China Uncensored: Chinese Media’s Strange Response to Ferguson

August 26, 2014 Updated: September 2, 2014

Now, bootlegs and cheap knockoffs are pretty common in China. And so I would have thought, if ever there were a golden opportunity for the Chinese regime to put out an imitation of this column called “America Uncensored,” this would have been it.

Earlier in the month, Michael Brown, an unarmed 18-year-old black man, was shot dead by a white police officer in Ferguson, Mo. It’s resulted in mass protests, a “don’t shoot” meme, and a police response that looks like something out of, well, China.

This was a story laid out on a silver platter for Chinese state-run media to launch into a mass criticism campaign of the United States. But their actual response was … subdued. Yes, China watchers everywhere were surprised that the Chinese regime wasn’t criticizing the United States enough.

I mean, sure, Xinhua News Agency, the official mouthpiece of the Chinese Communist Party, published an editorial about Ferguson that said the United States was a hypocrite because it “assaulted almost 200 countries across the world for their so-called poor human rights records.” But it didn’t really seem like their hearts were in it.

So what is going on? One problem is, the Ferguson issue hits a little too close to home for the Chinese regime. Racial tensions have been flaring in Xinjiang, home to the mostly Muslim ethnic Uyghur population, as well as in Tibet.

So one way that Chinese media is portraying this is that “even in the U.S., there are racial tensions.” So if you read between the lines—of course there’s going to be similar problems in China. It’s no big deal! Forget about it. Also, quit criticizing us.

So what that the Chinese regime banned Ramadan fasting for Uyghur government employees. So what that they’re banning beards. So what that they’re trying to eliminate the Tibetan language by not letting it be spoken in schools. These kinds of racial … misunderstandings are bound to happen.

Another issue is that the Party has learned the hard way that it has to be careful about how it spins anti-American news pieces. It used the Occupy Wall Street movement as proof of the utter chaos democracies can descend into and about the need for the regime’s favorite buzzword, “stability maintenance.”

Oh, wait, I’m sorry. You’ve probably never heard of the Occupy Movement, since Western media never covered it. At least that’s what an opinion piece for state-run China Daily, titled “U.S. media blackout of protest is shameful,” by Chen Weihua claimed.

Epoch Times Photo
Capt. Ronald Johnson of the Missouri State Highway Patrol, who was appointed by the governor to take control of security operations in the city of Ferguson, walks among demonstrators gathered along West Florissant Avenue in Ferguson, Mo., on Aug. 14, 2014. (Scott Olson/Getty Images)

But then some Chinese people started supporting the movement, and criticizing the lies in Chinese media. Yang Hengjun, one of China’s most popular political bloggers wrote, “For a paper like China Daily, supported by taxpayers, to publish such an irresponsible editorial—well, drawing the scorn of others is one thing, but if you blatantly lie and deceive to this degree, that reflects badly on China’s government! It reflects badly on the Chinese people! It is completely shameful!”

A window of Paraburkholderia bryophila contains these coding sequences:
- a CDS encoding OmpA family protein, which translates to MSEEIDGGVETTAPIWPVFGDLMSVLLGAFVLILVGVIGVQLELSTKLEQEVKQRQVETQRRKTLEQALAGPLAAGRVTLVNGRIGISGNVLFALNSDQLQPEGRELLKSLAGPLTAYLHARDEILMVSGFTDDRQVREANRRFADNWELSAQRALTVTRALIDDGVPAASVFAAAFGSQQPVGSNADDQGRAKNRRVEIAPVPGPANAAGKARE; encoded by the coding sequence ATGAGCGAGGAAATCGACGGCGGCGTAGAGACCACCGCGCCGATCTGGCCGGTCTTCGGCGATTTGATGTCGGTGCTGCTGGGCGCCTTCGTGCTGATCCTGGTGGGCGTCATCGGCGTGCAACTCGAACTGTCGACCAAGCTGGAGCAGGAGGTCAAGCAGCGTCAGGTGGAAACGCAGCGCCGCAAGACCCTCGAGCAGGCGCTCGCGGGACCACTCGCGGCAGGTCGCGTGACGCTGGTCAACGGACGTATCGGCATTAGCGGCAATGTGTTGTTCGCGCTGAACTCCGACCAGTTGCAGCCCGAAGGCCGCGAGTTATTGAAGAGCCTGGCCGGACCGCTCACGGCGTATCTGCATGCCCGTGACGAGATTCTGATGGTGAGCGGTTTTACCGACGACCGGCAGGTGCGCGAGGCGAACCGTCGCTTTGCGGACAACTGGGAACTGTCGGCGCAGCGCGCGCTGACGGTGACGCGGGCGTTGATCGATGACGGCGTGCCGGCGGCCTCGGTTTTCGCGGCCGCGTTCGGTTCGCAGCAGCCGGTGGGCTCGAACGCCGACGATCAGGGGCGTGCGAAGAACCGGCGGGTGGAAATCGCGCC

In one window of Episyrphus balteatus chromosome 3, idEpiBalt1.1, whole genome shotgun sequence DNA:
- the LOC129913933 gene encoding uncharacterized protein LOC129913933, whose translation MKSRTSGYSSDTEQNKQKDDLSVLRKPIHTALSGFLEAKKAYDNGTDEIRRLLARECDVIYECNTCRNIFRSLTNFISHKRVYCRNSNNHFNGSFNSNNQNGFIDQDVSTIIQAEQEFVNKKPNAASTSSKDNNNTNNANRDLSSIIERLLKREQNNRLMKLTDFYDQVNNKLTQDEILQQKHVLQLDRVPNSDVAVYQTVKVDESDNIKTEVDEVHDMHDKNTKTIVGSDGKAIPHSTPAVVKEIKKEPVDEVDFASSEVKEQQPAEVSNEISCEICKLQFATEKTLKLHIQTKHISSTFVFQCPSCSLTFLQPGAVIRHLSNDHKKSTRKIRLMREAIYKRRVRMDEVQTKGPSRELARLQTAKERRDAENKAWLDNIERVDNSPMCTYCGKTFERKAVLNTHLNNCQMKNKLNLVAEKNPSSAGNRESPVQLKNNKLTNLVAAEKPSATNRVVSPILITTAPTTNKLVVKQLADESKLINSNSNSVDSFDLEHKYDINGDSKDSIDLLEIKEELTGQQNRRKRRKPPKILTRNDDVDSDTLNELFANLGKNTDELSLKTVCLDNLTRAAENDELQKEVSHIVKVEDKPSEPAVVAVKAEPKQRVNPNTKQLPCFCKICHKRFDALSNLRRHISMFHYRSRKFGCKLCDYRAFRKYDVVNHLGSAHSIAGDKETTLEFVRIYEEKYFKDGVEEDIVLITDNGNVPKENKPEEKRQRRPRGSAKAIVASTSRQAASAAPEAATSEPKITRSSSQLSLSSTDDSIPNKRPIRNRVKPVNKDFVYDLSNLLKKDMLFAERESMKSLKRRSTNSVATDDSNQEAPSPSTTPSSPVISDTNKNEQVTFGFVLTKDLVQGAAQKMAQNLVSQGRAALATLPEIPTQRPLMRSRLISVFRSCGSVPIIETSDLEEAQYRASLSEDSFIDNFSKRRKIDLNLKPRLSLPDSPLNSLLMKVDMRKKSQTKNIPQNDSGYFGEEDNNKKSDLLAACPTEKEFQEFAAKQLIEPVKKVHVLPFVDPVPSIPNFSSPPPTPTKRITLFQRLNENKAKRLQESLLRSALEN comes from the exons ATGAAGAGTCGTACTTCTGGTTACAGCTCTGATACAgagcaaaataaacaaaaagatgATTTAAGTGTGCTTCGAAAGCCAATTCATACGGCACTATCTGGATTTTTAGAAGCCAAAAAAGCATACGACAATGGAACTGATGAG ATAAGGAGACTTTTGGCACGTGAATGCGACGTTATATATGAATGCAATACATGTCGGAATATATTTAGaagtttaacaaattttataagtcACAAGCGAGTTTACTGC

So, well, maybe it’s just best if Chinese media doesn’t say too much about Ferguson.

But sometimes they just can’t help themselves. Like earlier this week, when State Department spokeswoman Marie Harf was asked about Ferguson. She responded that since this was a domestic issue that didn’t involve the State Department, she couldn’t really comment on it.

The next morning, state-run CCTV ran with “the U.S. State Department spokeswoman said that Ferguson is a domestic affair, which other countries have no right to interfere with.”

Now, if that sounds familiar, that’s because it’s the same thing that the Chinese authorities do all the time when they are criticized: condemn other countries for “interference in China’s internal affairs.”

The thing is—that’s not what Marie Harf said. What she actually said was, “As I said—and this is really a domestic issue—but briefly, when we have problems and issues in this country, we deal with them openly and honestly. I don’t have any further comment on a process that is a purely domestic one and does not involve the State Department.”

A little different from the CCTV version.

Regardless, the reports sparked heated discussion on microblogs, where the term “U.S. domestic affairs” started trending. According to the LA Times, many netizens criticized the U.S. government for hypocrisy. That is, until people started posting translations of what Marie Harf actually did say. That’s when netizens started to turn on Chinese state-run media, for lying. I guess trying to score points by misrepresenting the truth backfired yet again.

And that’s the thing. You don’t have to misrepresent the truth. What happened in Ferguson was a tragedy, and it does point to lots of issues that we have in the United States, ones that we need to address. I for one am glad that we can have the opportunity to do so.

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Views expressed in this article are the opinions of the author and do not necessarily reflect the views of The Epoch Times.